What Do Money and Credit Aggregates Really Tell Us?
Barry Ritholtz is on the case in relation to the Fed’s decision to discontinue publication of the M3 aggregate. As Barry notes, this is the sort of thing that excites the tin foil hat brigade and fever-swamp Austrians, but I would suggest that there is a rather innocent explanation. Growth rates in broad money and credit aggregates tend to be dominated by trends in financial intermediation and thus have only a very tenuous relationship with monetary policy and even a somewhat loose relationship with economic activity. There is in fact no necessary connection between a central bank’s targeting of an official interest rate and changes in the money supply, although there is often a link in practice under current central bank operating procedures. Even under a system of free banking in which the money supply was market-determined, a central bank could still independently target an official interest rate (see Michael Woodford’s Interest and Prices for a more formal argument in this regard).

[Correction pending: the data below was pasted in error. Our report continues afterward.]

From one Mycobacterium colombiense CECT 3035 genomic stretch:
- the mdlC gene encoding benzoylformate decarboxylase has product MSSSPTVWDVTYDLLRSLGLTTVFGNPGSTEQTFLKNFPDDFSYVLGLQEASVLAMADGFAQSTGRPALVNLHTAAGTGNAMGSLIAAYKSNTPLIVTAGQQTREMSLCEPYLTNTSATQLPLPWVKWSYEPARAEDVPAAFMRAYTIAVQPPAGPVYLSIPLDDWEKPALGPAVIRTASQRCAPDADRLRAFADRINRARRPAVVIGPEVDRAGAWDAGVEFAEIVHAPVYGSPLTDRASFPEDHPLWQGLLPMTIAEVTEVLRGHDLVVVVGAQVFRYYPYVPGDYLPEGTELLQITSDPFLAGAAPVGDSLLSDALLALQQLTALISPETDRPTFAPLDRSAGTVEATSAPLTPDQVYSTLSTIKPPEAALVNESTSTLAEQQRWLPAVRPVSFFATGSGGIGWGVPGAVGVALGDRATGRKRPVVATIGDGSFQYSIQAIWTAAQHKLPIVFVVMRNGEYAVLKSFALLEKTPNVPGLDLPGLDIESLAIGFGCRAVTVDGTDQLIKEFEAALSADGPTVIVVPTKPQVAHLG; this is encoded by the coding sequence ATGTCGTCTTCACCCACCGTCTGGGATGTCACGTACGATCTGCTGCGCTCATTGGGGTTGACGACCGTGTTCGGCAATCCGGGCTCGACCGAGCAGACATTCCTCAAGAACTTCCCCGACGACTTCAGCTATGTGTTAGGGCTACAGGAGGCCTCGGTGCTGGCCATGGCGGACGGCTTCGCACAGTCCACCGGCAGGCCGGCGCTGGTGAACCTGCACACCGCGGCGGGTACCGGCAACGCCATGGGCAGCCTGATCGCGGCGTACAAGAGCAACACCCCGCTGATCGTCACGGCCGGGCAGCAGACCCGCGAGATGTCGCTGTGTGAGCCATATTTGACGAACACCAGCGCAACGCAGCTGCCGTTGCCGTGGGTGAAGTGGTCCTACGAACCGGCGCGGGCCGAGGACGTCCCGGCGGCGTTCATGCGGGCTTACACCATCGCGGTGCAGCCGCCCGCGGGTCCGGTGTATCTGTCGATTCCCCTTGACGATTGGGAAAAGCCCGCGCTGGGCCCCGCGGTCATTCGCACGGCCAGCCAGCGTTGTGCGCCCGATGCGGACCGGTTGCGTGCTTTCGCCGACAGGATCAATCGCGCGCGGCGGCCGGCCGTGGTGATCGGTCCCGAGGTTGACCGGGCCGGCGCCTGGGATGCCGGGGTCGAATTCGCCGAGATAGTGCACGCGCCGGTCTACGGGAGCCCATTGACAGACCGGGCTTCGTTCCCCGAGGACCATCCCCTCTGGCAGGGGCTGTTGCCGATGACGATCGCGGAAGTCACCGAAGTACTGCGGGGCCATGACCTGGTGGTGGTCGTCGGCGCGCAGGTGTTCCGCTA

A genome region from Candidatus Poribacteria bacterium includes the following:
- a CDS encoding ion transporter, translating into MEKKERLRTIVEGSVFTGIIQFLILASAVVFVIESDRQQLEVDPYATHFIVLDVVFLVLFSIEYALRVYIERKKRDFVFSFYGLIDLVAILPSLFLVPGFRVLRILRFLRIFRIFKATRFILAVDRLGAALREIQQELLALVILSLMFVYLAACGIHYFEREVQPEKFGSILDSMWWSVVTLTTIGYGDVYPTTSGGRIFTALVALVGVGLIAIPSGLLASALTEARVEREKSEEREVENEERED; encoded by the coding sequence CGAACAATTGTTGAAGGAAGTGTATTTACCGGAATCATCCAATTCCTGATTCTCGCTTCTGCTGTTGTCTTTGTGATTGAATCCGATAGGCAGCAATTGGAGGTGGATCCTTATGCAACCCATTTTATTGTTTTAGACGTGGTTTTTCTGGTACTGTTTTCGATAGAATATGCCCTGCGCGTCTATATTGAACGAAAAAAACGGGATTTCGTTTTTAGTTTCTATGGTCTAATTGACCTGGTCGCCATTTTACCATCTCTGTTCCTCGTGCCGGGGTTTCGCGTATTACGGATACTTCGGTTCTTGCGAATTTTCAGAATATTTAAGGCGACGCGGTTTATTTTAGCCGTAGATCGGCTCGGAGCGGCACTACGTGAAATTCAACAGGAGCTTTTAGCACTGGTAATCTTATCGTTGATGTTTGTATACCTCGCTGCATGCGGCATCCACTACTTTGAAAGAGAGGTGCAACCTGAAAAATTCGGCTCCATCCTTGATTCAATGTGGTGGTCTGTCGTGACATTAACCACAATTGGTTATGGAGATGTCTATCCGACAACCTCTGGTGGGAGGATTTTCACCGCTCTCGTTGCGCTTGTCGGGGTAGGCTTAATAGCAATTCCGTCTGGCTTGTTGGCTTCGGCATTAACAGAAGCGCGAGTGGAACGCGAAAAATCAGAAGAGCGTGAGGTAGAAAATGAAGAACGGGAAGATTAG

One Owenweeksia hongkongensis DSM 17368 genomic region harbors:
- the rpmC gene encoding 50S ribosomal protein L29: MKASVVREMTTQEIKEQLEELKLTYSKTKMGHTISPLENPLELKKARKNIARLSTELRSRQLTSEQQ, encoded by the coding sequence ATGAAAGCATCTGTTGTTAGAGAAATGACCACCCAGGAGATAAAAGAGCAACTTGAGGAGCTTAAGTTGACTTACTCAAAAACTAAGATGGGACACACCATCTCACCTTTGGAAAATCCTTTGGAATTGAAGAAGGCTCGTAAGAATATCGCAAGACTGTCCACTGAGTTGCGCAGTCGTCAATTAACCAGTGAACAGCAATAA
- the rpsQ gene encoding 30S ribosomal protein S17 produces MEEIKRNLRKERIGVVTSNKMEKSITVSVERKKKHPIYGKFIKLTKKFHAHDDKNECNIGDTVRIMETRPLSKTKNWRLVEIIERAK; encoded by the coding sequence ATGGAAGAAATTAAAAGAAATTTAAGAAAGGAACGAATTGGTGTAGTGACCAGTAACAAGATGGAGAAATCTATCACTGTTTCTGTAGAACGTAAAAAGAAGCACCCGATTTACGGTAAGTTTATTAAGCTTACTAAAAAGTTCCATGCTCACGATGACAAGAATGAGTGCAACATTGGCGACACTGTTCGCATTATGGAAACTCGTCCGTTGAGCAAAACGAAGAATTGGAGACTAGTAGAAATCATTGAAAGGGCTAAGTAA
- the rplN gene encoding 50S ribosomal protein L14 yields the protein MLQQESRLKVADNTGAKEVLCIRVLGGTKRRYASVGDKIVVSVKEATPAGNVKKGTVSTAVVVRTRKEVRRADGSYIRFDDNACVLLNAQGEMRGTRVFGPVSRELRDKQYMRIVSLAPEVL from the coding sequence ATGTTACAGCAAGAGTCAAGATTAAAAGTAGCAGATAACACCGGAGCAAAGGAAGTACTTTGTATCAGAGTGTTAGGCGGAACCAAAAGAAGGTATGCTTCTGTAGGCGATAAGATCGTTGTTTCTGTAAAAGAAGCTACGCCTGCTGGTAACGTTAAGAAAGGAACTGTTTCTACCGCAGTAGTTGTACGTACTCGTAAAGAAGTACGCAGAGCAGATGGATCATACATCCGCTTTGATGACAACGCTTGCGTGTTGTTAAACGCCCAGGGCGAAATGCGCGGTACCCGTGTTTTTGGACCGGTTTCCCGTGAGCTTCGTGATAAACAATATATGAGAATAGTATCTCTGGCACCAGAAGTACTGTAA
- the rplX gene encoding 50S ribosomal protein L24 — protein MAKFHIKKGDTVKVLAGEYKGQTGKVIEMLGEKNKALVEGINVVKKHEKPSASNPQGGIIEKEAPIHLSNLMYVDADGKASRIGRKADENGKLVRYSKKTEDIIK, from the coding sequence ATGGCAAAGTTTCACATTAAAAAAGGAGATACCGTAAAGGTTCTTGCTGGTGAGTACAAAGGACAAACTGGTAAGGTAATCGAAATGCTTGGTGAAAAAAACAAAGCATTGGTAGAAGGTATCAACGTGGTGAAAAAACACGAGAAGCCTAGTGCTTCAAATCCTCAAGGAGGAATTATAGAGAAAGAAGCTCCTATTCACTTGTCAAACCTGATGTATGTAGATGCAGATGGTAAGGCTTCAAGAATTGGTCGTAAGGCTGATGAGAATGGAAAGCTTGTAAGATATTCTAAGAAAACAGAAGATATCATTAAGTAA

I’m much more sympathetic than most economists to the idea that money matters. Base money arguably has a neglected role in monetary policy transmission that is independent of the official interest rate and some of that role may also be reflected in broad money aggregates. However, it is mistake to interpret broad money and credit aggregates as being predominantly a function of exogenous monetary policy decisions. They have a much stronger relationship with individual portfolio choices and innovations in financial technology, in other words, capitalist acts between consenting adults. When the fever-swamp Austrians point to growth in these aggregates as being symptomatic of the supposed monetary depredations of the Fed, they are inadvertently condemning what are largely market-determined outcomes in relation to financial intermediation.
posted on 14 November 2005 by skirchner in Economics
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